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What is Queer Theory and How Are Churches Embracing It Either Intentionally or Inadvertently

by | Oct 6, 2021 | Feminism, LGBTQ Issues, Opinion, Politics, Racialism, Social Justice, Social-Issues, The Church | 0 comments

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Queer theory is a phrase that is used to describe the secular study heteronormativity in society. Essentially, it is the LGBTQ version of Critical Race Theory. Queer theory, in fact, stems from the same foundation as other forms of Critical Theory and has its roots in Marxist thought.

Queer theory seeks to understand–from a secular perspective–why heterosexuality has been deemed by society as the “normal” and “moral” standard by which human sexuality is judged. For the queer theorist, heteronormativity has been historically augmented in society through its institutions, including the Church, the legal system, and academics. While heteronormativity is certainly on the decline today, it’s important to understand how Churches–including Evangelical churches–have contributed to its decline through its embrace of queer theory.

In 2020, after the George Floyd incident, many Southern Baptist churches began to embrace the Black Lives Matter movement. While most laypeople who went along with the movement were simply uninformed and thought they were doing good, leaders of this movement–for example, a pastor at former Southern Baptist president’s Summit Church, Mike Georges–appeared to know exactly what they were doing.

Georges led his church in an anti-police Black Lives Matter march following the George Floyd incident. Black Lives Matter, the organization which coined the “black lives matter” mantra, is well-known for its embrace of queer theory. In fact, Black Lives Matter–both the movement and the organization–stem from the same Marxist roots and are fundamentally inseparable as a movement. The movement is, in and of itself, destructive of Western society, objective morality, and objective normativity. In other words, in the eyes of the Critical Theorists, any form of objective normalcy should be denounced.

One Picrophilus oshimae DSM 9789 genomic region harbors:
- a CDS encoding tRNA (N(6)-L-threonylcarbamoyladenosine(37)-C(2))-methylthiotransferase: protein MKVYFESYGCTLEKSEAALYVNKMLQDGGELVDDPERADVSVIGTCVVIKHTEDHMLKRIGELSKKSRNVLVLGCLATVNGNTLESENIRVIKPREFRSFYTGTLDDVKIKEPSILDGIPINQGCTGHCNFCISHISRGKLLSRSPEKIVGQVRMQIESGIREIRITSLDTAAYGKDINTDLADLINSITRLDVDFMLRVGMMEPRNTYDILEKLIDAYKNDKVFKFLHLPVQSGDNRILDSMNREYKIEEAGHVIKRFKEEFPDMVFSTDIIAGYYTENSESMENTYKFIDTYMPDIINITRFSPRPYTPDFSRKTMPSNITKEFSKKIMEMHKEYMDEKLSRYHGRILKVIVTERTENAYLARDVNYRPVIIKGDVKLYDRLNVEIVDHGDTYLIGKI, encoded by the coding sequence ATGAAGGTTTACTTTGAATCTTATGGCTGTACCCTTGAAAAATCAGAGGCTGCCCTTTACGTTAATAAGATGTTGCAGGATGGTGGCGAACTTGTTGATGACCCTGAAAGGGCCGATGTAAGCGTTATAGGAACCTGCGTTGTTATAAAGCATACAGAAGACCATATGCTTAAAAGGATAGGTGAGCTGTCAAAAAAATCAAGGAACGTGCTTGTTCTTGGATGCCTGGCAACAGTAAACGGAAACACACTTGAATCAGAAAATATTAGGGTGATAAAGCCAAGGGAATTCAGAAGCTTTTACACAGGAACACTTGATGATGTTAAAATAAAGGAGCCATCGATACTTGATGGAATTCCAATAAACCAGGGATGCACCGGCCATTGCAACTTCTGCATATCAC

This would naturally include normalcy and morality that is derived from the Scriptures.

For the Critical Race Theorist, certain “social constructs,” as they have labeled them, such as high academic standards, modest dress, and the use of logic and reason, have been deemed “racist” for no other reason than these values became prominent within Western civilization which has historically been predominantly White. To the Critical Race Theorist, it matters not that these values arose from a biblical worldview rooted in objective truth.

Similarly, for the queer theorist, heteronormativity, from a secular perspective, should be denounced simply because objective truth cannot be defended from their worldview. A worldview apart from objective truth can only be reduced to chaos.

Churches that have embraced the Black Lives Matter movement have, therefore, already opened the floodgate to reject objective standards of morality and normativity. This is why Mike Georges, the pastor at JD Greear’s Summit Church, can tweet something like the following:

“Hard Pill & Fact:” Georges writes on Twitter, “The Sports & LGBTQ Communities Are Leading Out This Civil Rights Movement WAYYYYYY MORE THAN THE CHURCH!!!!! And If You Believe Otherwise, You Are Sadly In Denial Beloved!!! I Sincerely Applaud Them!!!”

Churches and pastors, if you are leading your congregation in the embrace of the Black Lives Matter movement–in any form or any way–you are teaching your congregation to reject the standard of Scripture and embrace cultural subjectivity instead. You are teaching your congregation to reject the authority of God and instead accept the authority of culture. If you are leading your church to embrace any aspect of Critical theory, you are teaching them to embrace queer theory and you will have no consistent grounds on which to base any objection to queer theory.

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